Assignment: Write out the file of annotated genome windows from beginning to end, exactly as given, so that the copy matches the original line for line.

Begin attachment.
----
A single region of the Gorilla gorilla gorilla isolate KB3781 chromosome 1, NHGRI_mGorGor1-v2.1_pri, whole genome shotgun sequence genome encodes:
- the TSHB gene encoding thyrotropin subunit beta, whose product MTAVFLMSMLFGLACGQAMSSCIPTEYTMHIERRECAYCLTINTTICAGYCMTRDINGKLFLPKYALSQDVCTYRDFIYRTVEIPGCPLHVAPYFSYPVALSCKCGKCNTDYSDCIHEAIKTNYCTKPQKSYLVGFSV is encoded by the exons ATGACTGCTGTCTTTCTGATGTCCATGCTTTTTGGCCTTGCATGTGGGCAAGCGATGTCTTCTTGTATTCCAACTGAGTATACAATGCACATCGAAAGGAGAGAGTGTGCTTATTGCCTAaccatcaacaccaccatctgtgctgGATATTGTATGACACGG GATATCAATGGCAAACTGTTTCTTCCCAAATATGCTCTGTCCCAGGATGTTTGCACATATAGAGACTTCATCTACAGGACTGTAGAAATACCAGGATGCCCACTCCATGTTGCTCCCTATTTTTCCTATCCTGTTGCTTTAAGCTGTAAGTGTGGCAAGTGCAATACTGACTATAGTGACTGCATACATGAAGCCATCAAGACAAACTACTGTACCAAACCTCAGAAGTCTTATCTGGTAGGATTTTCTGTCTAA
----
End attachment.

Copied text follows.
A single region of the Gorilla gorilla gorilla isolate KB3781 chromosome 1, NHGRI_mGorGor1-v2.1_pri, whole genome shotgun sequence genome encodes:
- the TSHB gene encoding thyrotropin subunit beta, whose product MTAVFLMSMLFGLACGQAMSSCIPTEYTMHIERRECAYCLTINTTICAGYCMTRDINGKLFLPKYALSQDVCTYRDFIYRTVEIPGCPLHVAPYFSYPVALSCKCGKCNTDYSDCIHEAIKTNYCTKPQKSYLVGFSV is encoded by the exons ATGACTGCTGTCTTTCTGATGTCCATGCTTTTTGGCCTTGCATGTGGGCAAGCGATGTCTTCTTGTATTCCAACTGAGTATACAATGCACATCGAAAGGAGAGAGTGTGCTTATTGCCTAaccatcaacaccaccatctgtgctgGATATTGTATGACACGG GATATCAATGGCAAACTGTTTCTTCCCAAATATGCTCTGTCCCAGGATGTTTGCACATATAGAGACTTCATCTACAGGACTGTAGAAATACCAGGATGCCCACTCCATGTTGCTCCCTATTTTTCCTATCCTGTTGCTTTAAGCTGTAAGTGTGGCAAGTGCAATACTGACTATAGTGACTGCATACATGAAGCCATCAAGACAAACTACTGTACCAAACCTCAGAAGTCTTATCTGGTAGGATTTTCTGTCTAA